The situation is rare considering that the agenda includes various bills introduced by the ruling party and there are no seemingly controversial proposals; the budget reduction in science and technology has already been discussed and is not included in today’s agenda.

It’s 5:22 pm. Castro, Salvarezza and two other members of the committee—a ruling party deputy and another from the opposition—are waiting at the table. Some invited guests have also arrived to make presentations, so the meeting will not be dissolved if there is no quorum after all. It will be held, but its nature will only be informative: the bills won’t be released and put on calendar to be debated in a legislative session.

At 5:32 pm, the arrival of more deputies does not change Castro’s mood, who in her capacity as chair of the committee states, “Half an hour has passed and we will hold this meeting as informative,” but she immediately withdraws and says she had not seen that other parliamentarians had entered the room at the last minute. “I am informed we have reached the minimum number, we are 11.” This retraction generates disputes among deputies from different party blocs, who mutually accuse each other of violating the rules of procedure, as the 30 minutes had already passed, and of refusing to work and debate the bills in the committee.

At last, the controversy is settled by the committee’s secretary, who assures everyone that the quorum was properly reached. After that, at 5:40 pm, about 10 deputies of the ruling party enter the room, already knowing that the meeting will be finally held with quorum.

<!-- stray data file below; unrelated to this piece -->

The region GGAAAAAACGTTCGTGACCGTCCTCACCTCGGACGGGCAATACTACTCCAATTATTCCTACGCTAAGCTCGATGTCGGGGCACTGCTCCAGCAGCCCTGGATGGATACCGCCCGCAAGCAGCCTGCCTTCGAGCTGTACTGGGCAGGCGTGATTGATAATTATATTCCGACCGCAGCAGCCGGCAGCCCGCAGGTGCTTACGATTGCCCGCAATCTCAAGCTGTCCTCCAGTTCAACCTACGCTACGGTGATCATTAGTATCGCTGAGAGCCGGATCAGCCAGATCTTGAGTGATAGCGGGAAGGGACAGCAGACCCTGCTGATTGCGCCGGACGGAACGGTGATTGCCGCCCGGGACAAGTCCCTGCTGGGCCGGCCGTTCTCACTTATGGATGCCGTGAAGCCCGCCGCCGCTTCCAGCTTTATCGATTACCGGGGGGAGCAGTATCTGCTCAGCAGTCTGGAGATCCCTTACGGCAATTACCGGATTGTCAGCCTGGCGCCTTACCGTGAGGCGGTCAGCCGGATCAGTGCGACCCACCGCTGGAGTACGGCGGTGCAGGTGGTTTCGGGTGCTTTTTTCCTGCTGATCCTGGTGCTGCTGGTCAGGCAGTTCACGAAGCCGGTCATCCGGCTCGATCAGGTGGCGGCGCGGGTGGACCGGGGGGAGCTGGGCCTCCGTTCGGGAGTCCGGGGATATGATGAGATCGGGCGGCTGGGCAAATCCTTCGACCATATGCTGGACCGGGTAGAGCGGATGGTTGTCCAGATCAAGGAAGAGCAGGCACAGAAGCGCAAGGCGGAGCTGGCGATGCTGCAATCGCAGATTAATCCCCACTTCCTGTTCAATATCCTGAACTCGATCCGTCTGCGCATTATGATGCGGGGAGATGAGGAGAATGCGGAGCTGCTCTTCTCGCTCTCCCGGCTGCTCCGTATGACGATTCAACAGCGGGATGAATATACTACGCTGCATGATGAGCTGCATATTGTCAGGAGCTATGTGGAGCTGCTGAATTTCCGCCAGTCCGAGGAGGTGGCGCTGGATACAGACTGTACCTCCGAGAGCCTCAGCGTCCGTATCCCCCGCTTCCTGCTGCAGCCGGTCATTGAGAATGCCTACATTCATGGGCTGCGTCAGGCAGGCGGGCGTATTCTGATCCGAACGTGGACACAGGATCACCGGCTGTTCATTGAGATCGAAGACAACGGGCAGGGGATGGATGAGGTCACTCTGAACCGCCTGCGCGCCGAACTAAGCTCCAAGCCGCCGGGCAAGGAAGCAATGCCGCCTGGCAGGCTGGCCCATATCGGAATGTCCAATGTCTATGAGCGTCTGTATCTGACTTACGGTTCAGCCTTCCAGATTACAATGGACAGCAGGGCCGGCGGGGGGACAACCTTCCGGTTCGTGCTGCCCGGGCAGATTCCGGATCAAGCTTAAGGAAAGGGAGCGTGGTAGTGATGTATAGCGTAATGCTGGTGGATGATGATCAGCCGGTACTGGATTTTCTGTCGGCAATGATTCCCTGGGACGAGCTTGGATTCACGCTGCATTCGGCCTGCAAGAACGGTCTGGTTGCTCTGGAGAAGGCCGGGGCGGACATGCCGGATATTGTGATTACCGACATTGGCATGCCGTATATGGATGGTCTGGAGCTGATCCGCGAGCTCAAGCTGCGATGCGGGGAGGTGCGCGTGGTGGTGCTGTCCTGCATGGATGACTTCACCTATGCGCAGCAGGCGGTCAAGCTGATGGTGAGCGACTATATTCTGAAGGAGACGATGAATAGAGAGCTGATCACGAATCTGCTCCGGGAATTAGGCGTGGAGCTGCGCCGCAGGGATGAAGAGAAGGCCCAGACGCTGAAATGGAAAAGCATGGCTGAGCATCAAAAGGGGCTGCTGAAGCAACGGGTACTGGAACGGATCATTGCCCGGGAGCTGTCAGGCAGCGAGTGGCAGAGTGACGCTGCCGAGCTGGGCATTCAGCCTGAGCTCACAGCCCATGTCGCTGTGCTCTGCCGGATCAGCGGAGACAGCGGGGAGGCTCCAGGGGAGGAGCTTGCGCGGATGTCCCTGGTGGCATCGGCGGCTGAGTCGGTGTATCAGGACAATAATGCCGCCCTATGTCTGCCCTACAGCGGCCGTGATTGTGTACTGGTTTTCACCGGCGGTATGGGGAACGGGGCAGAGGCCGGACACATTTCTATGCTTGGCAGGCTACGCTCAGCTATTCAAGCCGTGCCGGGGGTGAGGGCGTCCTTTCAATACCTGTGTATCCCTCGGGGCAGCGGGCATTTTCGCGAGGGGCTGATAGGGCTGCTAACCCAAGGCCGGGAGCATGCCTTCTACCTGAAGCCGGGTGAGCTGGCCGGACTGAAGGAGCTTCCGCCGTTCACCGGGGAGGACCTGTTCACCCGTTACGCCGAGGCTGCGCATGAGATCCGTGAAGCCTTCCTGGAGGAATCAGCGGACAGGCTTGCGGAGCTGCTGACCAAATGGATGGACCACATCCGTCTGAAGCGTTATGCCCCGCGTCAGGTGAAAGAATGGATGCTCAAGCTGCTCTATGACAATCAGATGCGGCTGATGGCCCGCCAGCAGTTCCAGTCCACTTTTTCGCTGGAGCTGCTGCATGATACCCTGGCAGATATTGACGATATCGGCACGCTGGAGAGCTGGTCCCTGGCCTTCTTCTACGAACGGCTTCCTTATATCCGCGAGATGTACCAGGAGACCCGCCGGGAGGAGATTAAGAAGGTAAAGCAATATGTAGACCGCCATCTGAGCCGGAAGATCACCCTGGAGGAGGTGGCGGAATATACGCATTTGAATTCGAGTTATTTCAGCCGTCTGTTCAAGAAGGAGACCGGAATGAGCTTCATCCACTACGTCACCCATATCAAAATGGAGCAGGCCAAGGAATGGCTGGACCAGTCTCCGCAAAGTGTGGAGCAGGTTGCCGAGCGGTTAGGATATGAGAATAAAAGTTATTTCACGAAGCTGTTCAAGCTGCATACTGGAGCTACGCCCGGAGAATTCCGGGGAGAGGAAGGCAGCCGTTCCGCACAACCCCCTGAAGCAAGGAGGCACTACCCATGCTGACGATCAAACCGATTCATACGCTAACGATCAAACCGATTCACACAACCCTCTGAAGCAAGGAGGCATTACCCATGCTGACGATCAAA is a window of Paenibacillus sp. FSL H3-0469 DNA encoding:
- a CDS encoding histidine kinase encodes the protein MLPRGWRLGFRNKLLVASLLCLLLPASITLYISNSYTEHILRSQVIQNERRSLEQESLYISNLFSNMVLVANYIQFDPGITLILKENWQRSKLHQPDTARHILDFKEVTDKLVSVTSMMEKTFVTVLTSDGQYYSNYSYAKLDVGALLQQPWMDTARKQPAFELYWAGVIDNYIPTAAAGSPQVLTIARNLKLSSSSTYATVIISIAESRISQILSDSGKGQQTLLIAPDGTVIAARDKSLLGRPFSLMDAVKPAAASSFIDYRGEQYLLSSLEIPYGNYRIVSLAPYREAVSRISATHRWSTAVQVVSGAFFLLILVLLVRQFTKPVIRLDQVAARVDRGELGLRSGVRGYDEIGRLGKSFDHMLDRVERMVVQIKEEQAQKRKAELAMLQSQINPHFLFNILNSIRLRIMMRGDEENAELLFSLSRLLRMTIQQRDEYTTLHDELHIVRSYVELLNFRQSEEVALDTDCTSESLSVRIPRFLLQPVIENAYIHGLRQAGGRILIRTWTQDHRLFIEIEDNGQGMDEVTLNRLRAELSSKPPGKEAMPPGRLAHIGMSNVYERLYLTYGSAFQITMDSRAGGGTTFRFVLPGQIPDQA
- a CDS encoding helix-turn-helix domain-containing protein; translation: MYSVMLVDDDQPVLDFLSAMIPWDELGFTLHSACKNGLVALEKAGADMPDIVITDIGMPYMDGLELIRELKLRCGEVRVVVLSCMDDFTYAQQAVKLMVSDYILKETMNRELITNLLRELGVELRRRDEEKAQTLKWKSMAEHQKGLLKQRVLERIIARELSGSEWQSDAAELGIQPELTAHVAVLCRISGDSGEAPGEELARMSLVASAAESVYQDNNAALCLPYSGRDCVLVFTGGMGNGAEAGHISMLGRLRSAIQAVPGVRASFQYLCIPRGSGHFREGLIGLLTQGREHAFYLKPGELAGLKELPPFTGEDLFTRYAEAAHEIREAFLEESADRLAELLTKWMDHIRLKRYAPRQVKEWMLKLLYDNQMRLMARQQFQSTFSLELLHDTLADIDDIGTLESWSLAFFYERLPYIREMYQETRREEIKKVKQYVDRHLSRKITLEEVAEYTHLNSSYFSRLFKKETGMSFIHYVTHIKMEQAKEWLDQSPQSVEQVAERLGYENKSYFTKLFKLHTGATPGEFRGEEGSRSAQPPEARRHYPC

The agenda for the day does not seem to be the rightfit for the tension, nor the crisis faced by the Argentine science and technology sector after the budget reduction. The requests for reports of the executive branch and the resolutions to recognize leading scientific figures are followed by debates over bills to promote astronomic tourism and to declare the province of Misiones “Province of Maker Culture” (the idea that everyone is able to build or solve a problem with technology, according to the bill) that was questioned because legislative texts cannot be written with words in another language, among other reasons. The deputy who presented it could not explain why it could not be written in Spanish.